A Conversation: Publishing & Music

I have a friend who is a musician. We met wayyyyy back and sometimes run into one another- which is obviously pretty common in Boston. He’s been in some successful indie bands.

Since I started writing a few years back (which he had been heavily in the, it’s about time you got your ass in gear contingency) we’ve had several conversations of quick coffees about the two industries we’ve found ourselves in.

His take always surprised me. It was refreshing because it wasn’t what I expected.

I expected the Woe Is Me, Music Is So Hard. You’ll Never Understand What It’s Like To Be A Struggling Artist line.

That’s not what I got. So, to protect the innocent (I’m sure he was innocent at some point in his life, maybe around 3-years-old) I’m keeping his name out of this, but sharing a bit about our conversation.

Music Guy and I have often discussed that there’s a lot the two industries have in common:

  • You have to be driven to do it…even if you’re a total slacker in the rest of your life
  • It’s a lot of hard work
  • You have to keep a focus on staying creative
  • People don’t like to admit it, but you need to have a bit of luck
  • You must keep evolving
  • The “gatekeepers” aren’t always right
  • Trends die
  • Trends are reborn
  • Trends suck…oh, wait… ignore that one… um, yeah.

But, as the years have brought on  epublishing in a larger capacity, our conversations have been even more interesting. As he’s learned from me (and out of his own curiosity) about the industry, he’s been just as surprised as the rest of us to watch publishing not keep up with technology.

He’s admitted that we’ve already seen this in the music world, but unlike others, he hasn’t jumped on the, “You need to learn from music” bandwagon since he believes the two industries are as much fundamentally the same as they are different.

So, there’s the conversation’s backstory.

One place I’ve always been jealous of musicians is the ability to stand up in front of an audience…whether it’s on a street corner, in a bar or even at a high school dance… and get to put their work out there to non-industry people. To the people who they want to get their music to.

There’s something intrinsically valuable in that — beyond an occasional paycheck. You learn at that moment what works, what doesn’t. You learn to shift and move your craft on the spot. You’re in front of the audience building your name, your product, your craft and your brand.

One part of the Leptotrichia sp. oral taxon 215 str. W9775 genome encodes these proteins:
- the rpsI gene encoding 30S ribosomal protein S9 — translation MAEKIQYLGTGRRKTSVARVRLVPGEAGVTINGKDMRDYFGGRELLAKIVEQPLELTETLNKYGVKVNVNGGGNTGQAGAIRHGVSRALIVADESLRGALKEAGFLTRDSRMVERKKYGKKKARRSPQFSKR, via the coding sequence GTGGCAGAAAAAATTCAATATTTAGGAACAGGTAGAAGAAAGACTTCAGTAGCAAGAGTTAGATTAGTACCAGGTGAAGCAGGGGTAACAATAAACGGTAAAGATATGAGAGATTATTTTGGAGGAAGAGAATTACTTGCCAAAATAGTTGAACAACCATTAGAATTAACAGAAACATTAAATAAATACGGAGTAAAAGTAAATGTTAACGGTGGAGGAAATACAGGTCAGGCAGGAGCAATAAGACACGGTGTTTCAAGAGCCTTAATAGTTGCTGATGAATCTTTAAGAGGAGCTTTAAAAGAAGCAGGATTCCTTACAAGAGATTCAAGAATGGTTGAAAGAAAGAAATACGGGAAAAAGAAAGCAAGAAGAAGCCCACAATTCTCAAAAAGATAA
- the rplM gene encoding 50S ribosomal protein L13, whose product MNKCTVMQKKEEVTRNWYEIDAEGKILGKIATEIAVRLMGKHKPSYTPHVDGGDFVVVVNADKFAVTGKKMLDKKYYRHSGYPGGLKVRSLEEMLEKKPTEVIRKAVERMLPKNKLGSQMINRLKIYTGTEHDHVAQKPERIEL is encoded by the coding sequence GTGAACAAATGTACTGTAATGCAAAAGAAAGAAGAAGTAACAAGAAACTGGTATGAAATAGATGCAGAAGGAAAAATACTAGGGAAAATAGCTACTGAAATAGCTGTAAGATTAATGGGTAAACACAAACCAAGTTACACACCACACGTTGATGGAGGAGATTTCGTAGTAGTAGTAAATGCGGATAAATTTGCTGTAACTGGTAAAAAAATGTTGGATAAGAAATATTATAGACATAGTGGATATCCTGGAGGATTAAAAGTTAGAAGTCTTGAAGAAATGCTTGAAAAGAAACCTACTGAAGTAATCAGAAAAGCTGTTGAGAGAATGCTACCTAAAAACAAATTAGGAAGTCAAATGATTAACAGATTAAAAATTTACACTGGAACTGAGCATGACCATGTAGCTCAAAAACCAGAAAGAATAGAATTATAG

Writers don’t have anything like that. Writer’s are pushed to build all this without ever having the chance to stand in front of an audience and get that feedback. Writer’s have to face the gatekeepers again and again — with only the feedback of “not at this time” or “while I loved your voice and story, I don’t have a place on my list for something like this” or “loved the book, but this GENRE is a tough sell right now.”

Instead, musicians get to bring it out and public over and over and over…with wonderful opportunities to improve if they’re smart enough to learn from their experiences and audiences…even if that audience is just a group of drunk college kids in Harvard Square on a hot summer night.

This last time I ran into him, I said something I’d been mulling, but hadn’t really discussed with anyone.

“Hey, so I’m thinking that writer’s have that stage now — Self Publishing.”

I hear you all getting not-to-happy with me. I mean, saying that self-publishing is a training ground is a dangerous thing to say.

But wait, before you shoot off those angry emails.

If you compare it to the training grounds of music, there’s a lot of respect there. Playing live is huge, scary, and a great achievement. Learning from it is the training part.

Plus, how many writers do you know that talk old-school about their first book and refer to it as a training? So, first books anywhere can be a training ground… The only difference (and the similarity with music) is this is done without the big gatekeepers… this is done as an all around labor of love from the ground up.

He pushed on some questions, gave on others and brought up some similarities I hadn’t thought through yet, but when it was done, he was left encouraging me to get my butt in gear and learn as much from this experience as I could.

Yes, I have other projects burning elsewhere, but right now, I’m having a creative ball learning everything I can learn in this part of the publishing playground.

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